Day 2 -

Problem Solving

Dog and chess board.jpg

There are many bumps that we can hit when we try to get organised. The most common area (After not getting started!) is ATTACHMENT.

 

Attachment is a powerful emotion. That super, strong feeling that hits you when you are asking yourself “Should it stay or go?” can easily derail your good intentions.

 

Decluttering is about relieving yourself of many of those things from the past that hold you back and clog up minds. Understanding what is the trigger for YOU can help you deal with it. As you read through the following categories consider your own position and HOW the issues KEEP you STUCK.

 

> Aspirational clutter – items to help towards the best version of you. You’re hanging onto some of these because you hope, one day, that you will get them into action -exercise kit you don’t use, fancy clothing you don’t wear, books that you had planned to read. We may believe that keeping them MOTIVATES us but so often what it really does is make us feel guilty and ashamed that we haven’t yet dealt with it.

 

“You never know” clutter ! We rationalize that we might need it one day! These are those “just in case” things. I’m thinking of all those cables or electrical bits that we don’t even know what they are or the oven instruction booklet.  We can store some things but there comes a point that stuff gets in the way of you getting to the bits you really do need. And all this stuff fills up our heads and weighs us down.

 

> The sentimental pieces – Those things that pull on the heartstrings. We feel that perhaps if we let these go then we are discarding the memory of the person who made them or gave them. Remember -memories and stuff are not the same.

 

> Potentially valuable - We also may think something is valuable and keep it to sell at some point in the future. At times it can be a good strategy to pick out items that may earn us a few £’s or more. Unfortunately, most of these things are not that valuable as material things are so abundant. Check Facebook buy, swap & sell, ebay, gumtree or a specialist site like Vintage Cash Cow / CEX . Even if something can be sold for a good price you still have to weigh up if it is worth you listing, corresponding, packaging, posting and paying any seller fees. Often a fine balance.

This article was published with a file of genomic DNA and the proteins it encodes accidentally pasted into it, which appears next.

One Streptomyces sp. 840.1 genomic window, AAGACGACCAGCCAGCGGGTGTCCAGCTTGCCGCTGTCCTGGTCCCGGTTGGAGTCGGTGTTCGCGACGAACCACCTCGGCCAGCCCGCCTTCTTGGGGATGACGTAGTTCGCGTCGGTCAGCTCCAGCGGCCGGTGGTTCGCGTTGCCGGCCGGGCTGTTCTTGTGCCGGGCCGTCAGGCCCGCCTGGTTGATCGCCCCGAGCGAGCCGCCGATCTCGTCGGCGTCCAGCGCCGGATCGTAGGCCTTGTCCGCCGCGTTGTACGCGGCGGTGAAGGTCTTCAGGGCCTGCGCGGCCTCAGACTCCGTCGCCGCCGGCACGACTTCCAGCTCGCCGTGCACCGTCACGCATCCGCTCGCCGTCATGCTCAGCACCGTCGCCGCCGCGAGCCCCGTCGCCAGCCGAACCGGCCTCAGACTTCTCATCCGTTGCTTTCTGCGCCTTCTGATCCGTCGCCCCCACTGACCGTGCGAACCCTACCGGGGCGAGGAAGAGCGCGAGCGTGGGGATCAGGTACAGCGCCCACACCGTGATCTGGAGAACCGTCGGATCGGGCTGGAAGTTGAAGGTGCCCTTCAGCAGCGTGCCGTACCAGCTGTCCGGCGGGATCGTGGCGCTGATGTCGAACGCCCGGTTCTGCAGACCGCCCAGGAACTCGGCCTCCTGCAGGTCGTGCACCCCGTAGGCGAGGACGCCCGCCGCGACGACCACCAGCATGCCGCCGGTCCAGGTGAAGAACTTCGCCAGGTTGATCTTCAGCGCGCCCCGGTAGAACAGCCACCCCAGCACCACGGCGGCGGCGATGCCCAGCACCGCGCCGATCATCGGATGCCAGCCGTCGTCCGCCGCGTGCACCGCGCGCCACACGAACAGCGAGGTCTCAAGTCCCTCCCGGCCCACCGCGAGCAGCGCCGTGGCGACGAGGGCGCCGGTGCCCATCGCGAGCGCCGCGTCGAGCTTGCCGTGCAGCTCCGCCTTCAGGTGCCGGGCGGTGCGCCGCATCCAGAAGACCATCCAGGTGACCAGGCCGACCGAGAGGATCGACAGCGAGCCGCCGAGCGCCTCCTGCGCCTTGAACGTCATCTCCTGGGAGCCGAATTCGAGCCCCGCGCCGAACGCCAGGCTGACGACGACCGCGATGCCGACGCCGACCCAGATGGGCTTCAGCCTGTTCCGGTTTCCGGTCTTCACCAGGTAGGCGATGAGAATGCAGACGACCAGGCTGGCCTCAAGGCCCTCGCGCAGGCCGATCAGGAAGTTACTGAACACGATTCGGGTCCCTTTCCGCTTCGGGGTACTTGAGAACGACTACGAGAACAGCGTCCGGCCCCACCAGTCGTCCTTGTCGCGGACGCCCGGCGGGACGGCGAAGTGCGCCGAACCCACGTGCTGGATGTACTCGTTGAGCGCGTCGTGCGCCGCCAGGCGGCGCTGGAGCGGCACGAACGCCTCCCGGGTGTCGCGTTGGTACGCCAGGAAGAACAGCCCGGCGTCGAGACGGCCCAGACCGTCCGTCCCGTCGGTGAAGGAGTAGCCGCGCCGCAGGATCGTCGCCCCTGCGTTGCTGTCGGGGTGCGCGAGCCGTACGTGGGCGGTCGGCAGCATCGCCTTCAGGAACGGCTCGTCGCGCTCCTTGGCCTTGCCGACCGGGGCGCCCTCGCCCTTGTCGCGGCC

Antique briefcases and hats

> It cost a lot ! – At times we feel bad about the money we have spent on things and so hold onto them. It’s happened. The money was spent when you bought it. Now if we can’t re-sell then we will still need to let go. Here’s where we need to learn from our buying behaviour and adjust – are you a spur of the moment shopper, do you love a sale, do you go shopping as a hobby ? The good news is decluttering will help form better shopping habits. Be honest when you are exploring your relationship with “shopping” as this will help you work out how to manage it.

 

> Don’t want to be wasteful – this can be a real dilemma. You want to get rid of it, you’re not going to use it but you feel it is super wasteful. You are probably pretty concerned with the environmental impact too. The key is to finding the best match for disposing your stuff. As well as all the negative impacts of waste we see around the globe there are indeed a lot of fabulous programs going on to reduce wastefulness. like Nike Re-use a shoe – they will take worn-out athletic shoes and turn them into “Grind” – a material for playgrounds and athletics surfaces." Zero Waste Scotland" is a great resource for keeping up to date with what’s happening in this field. (Whatever country you live in will have a similar venture). 

 

> Abundance clutter – stocking up or being prepared. This may have become more prominent during the pandemic as we have had concerns around supplies. We know that all “stores” have a cost. And it’s not just the purchase price. Keeping unnecessary items in your home takes up space, can create waste and requires energy to manage. It’s back to balance again and working out what is the optimal level for your home.

 

> And lastly !

 

Sometimes we just aren’t fending off the flow which keeps on coming in ! if there is no consistent and systematic work being done on incoming “stuff” then we end up inadvertently holding onto things. I am constantly amazed at how many items can cross the threshold UNINTENTIONALLY – freebies that the kids pick up, junk mail, well-meaning friends passing on “useful” stuff etc. etc. 

 

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Have you identified with any of the reasons we hold onto things?

 

It is critical to work out your own triggers, as these can turn into your roadblocks. Letting go is not easy and takes courage, Once you have worked out which one (Or ones) that apply most to you then it is so important to dig into HOW you can overcome and deal with this.

 

 

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